SKADooSh Dance’s newest work TANGRAM invites viewers into an abstract world driven by shape, sound and sensation, as three dancers get to grips with a life-size tangram puzzle. The hour-long piece is architectural yet spirited, full of structure and delight. Backed by a playful score that moves between urgent beats and childlike melodies, the dancers constantly explore what the pieces of the puzzle can become. They move through a number of surreal motifs; the shapes become limbs, objects, and even living things as each colourful piece separates and comes together in ever-changing forms. A boat, a cat, a house, even a giant Pac-Man that munches the rest of the blocks – and a dancer or two – become possible through Laura Verbeek’s constantly discovering choreography. The images are ephemeral, appearing only for a moment before they are gone again, and yet it feels as though every possible option is being fully explored before us. There’s a real sense of the work that has gone into making this piece, and at the same time a window into the true extent of where imagination can take us, if we allow it.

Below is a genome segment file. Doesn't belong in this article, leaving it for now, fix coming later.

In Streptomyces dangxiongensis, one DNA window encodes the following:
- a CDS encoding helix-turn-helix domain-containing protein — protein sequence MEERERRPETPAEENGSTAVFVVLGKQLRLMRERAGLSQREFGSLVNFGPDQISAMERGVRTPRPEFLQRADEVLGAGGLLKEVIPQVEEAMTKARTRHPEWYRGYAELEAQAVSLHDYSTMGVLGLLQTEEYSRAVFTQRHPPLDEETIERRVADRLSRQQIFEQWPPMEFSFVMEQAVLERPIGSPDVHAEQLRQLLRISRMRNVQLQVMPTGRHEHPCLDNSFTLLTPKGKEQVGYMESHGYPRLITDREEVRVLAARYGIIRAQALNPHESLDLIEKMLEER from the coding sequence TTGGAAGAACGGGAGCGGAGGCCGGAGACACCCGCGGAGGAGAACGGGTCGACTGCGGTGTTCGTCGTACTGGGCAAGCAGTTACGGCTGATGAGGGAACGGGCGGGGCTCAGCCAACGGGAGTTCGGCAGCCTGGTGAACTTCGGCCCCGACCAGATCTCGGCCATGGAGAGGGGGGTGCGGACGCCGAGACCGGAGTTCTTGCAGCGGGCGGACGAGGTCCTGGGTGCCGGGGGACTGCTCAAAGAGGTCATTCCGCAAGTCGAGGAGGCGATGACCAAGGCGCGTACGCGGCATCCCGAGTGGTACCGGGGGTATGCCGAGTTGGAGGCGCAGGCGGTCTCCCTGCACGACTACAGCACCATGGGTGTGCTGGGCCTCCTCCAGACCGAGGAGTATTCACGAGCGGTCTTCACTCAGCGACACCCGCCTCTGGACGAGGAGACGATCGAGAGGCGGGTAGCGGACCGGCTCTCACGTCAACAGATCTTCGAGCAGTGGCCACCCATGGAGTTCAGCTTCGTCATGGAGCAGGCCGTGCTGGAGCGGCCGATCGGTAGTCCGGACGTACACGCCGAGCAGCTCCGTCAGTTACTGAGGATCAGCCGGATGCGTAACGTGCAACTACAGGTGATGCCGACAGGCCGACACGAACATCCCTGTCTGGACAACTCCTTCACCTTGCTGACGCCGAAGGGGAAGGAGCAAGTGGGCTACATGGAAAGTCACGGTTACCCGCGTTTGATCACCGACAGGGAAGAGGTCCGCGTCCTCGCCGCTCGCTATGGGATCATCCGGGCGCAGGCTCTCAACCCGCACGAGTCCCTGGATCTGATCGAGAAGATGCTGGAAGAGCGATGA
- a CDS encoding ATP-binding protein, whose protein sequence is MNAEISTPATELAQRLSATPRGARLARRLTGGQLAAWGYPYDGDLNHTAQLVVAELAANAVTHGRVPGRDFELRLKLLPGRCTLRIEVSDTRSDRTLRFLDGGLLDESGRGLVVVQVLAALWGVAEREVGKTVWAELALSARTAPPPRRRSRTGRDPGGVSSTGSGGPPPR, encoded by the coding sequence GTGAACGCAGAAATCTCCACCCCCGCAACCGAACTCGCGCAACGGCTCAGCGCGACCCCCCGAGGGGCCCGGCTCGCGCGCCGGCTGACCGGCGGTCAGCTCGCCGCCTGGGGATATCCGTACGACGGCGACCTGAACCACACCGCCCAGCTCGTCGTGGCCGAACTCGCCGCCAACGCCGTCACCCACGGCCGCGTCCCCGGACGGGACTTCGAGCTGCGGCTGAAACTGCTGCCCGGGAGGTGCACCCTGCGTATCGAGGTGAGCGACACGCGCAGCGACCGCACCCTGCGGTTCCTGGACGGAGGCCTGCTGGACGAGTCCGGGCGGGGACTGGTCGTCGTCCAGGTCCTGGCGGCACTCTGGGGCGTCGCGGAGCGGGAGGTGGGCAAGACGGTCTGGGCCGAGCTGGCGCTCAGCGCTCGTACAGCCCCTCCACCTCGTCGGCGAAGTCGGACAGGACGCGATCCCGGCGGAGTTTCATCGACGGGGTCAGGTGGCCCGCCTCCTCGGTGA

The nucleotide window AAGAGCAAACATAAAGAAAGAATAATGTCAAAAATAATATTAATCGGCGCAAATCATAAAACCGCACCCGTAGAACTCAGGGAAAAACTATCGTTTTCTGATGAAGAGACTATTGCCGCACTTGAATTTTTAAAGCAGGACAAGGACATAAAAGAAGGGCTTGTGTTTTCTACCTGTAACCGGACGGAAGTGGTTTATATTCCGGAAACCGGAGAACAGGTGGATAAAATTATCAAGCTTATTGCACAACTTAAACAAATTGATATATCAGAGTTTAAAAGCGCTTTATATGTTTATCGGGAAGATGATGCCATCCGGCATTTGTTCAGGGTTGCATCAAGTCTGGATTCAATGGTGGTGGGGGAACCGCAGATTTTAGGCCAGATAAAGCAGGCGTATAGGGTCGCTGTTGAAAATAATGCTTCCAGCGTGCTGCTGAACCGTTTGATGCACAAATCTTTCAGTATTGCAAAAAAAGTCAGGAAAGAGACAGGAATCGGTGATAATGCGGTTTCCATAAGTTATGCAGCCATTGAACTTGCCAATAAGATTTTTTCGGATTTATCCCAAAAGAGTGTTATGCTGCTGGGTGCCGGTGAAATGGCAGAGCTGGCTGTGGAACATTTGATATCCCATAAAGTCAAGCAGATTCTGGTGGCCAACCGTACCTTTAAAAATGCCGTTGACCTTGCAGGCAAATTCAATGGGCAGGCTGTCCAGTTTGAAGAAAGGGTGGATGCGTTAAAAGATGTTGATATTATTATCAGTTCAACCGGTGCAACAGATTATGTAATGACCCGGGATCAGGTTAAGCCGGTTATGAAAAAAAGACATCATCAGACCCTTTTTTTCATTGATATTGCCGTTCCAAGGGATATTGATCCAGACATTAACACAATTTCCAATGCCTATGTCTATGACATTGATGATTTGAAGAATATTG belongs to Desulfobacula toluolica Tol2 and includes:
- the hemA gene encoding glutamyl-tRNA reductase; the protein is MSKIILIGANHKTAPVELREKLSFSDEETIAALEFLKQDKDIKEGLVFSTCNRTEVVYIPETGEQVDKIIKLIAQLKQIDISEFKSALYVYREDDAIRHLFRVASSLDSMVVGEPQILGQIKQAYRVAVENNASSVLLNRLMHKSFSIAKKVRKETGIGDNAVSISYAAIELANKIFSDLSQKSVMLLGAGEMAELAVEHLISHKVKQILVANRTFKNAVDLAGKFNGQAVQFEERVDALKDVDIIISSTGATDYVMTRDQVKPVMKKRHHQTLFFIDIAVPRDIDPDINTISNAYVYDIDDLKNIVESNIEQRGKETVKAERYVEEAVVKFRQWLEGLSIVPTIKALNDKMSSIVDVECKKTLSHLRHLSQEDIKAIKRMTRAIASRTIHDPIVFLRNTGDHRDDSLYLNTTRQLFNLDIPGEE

There are striking moments within TANGRAM but they are always fragments; a conveyor belt of colourful ideas constantly passing by. And yet there is something innately alluring about this nonsensical work that never stops for breath. An hour at times feels dauntingly long, and yet the longer we watch, the more we become lost within the hypnotic world unfolding before our eyes. Dancers Hannah Cameron, Laura Heywood and Sarah Hitch are partly responsible for this, handling the oversized blocks with a sense of admirable ease and grace. All three are strong in their own ways; complimenting each other through mixes of theatrical characterisation and fluid movements, individuals that fit together as easily as the tangram itself. Towards the end the piece changes pace; as the dancers move through a series of fast, rhythmic gestures, their precision and awareness of each other truly demonstrates how well they work together. While the choreography may be driven by shape and play, this simple yet enthralling moment shows how it is the dancers that carry it, making a simple concept compelling and inanimate objects alive.